08_Vardell_and_Wong

When Times Are Worse, Turn to Verse! Poetry during a Pandemic

Author photo: Sylvia VardellAuthor photo: Janet WongSylvia Vardell is a professor in the School of Library and Information Studies at Texas Woman’s University and teaches graduate courses in children’s and young adult literature. Her current work focuses on poetry for children, including a regular blog, PoetryforChildren.Blogspot.com. Vardell has served as a member or chair of several national award committees, including the NCTE Award for Poetry, the ALA Legacy Award, and the Odyssey, Sibert, and Caldecott award committees, among others. Children’s author Janet Wong is a graduate of Yale Law School and a former lawyer. She is the author of more than thirty books for children and teens on a wide variety of subjects, including identity (A Suitcase of Seaweed & More), writing and revision (You Have to Write), community and inclusion (Apple Pie 4th of July), peer pressure (Me and Rolly Maloo), chess (Alex and the Wednesday Chess Club), and yoga (Twist: Yoga Poems).

Dig that shirt! Anthologist Sylvia Vardell models a shirt emblazoned with her book jacket art!

Dig that shirt! Anthologist Sylvia Vardell models a shirt emblazoned with her book jacket art!

The lockdown last spring shut down everything—our daily routines, our travel plans, in-person conferences, and—for many people—even our usual reading habits. It was difficult to concentrate. We were all hungry for news and guidance, yet we could hardly grasp it. Authors and illustrators began reading their books out loud and sharing those recordings online; publishers widened their permission rules to allow this sharing of content and images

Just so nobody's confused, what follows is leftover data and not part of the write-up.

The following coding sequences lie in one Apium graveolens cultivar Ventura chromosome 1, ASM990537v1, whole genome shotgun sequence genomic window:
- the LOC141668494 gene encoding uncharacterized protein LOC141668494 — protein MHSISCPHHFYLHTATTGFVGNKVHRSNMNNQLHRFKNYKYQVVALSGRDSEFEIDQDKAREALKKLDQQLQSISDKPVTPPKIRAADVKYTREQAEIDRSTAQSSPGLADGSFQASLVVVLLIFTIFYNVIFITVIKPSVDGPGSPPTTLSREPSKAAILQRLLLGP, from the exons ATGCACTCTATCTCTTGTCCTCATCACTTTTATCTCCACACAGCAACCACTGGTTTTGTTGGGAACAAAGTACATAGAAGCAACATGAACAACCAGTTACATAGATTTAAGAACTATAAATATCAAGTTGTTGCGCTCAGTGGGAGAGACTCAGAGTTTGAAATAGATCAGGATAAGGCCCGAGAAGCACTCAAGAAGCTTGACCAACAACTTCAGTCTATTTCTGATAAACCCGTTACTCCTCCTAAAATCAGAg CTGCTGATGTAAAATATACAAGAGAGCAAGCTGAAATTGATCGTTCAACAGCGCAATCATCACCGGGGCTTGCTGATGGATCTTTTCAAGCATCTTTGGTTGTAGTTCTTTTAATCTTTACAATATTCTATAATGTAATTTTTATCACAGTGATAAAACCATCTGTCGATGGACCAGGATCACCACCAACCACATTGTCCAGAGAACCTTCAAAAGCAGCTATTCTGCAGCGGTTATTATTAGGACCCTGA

One of our first responses to the pandemic was to add short videos to the Vimeo channel for Pomelo Books to make it fun and easy to share a poem with a simple click. The brevity of poetry allows for our short attention spans; the beautiful language and wisdom is comforting and even therapeutic.

We are two people who spend a lot of time spreading the word about the power and pleasure of poetry for young people. We’ve created several “teaching anthologies” that combine new poems alongside teaching and learning connections and resources. During this period of quarantine and unrest, we continued in this work, devoting our energies to several poetry projects—a solo project for Sylvia, virtual presentations with children and educators for Janet, and a collaborative project together.

Sylvia’s assignment was gathering poetry (and permissions) for A World Full of Poems, an anthology of poems for children ages 5-12 by more than eighty wonderful poets from the US, as well as more than thirty poets from Canada, England, Ireland, Wales, Australia, and the Netherlands. Back matter features a poem treasure hunt, tips for acting out poems, activities for writing poetry, and suggestions for family sharing at home.

Our joint project was Hop to It: Poems to Get You Moving, which gathered one hundred poems by ninety poets. It started with a focus on a single theme—movement—from sports to dance to stretching. But then we found ourselves mired in the pandemic and decided to expand the theme of the book. We chose to include poems about COVID-19, staycations, keeping connected with friends, learning via Zoom, and mask-wearing, with poems like “I Smile with My Eyes” by new poet David McMullin.

David McMullins’ poem is one timely poem included in the collection.

David McMullins’ poem is one timely poem included in the collection.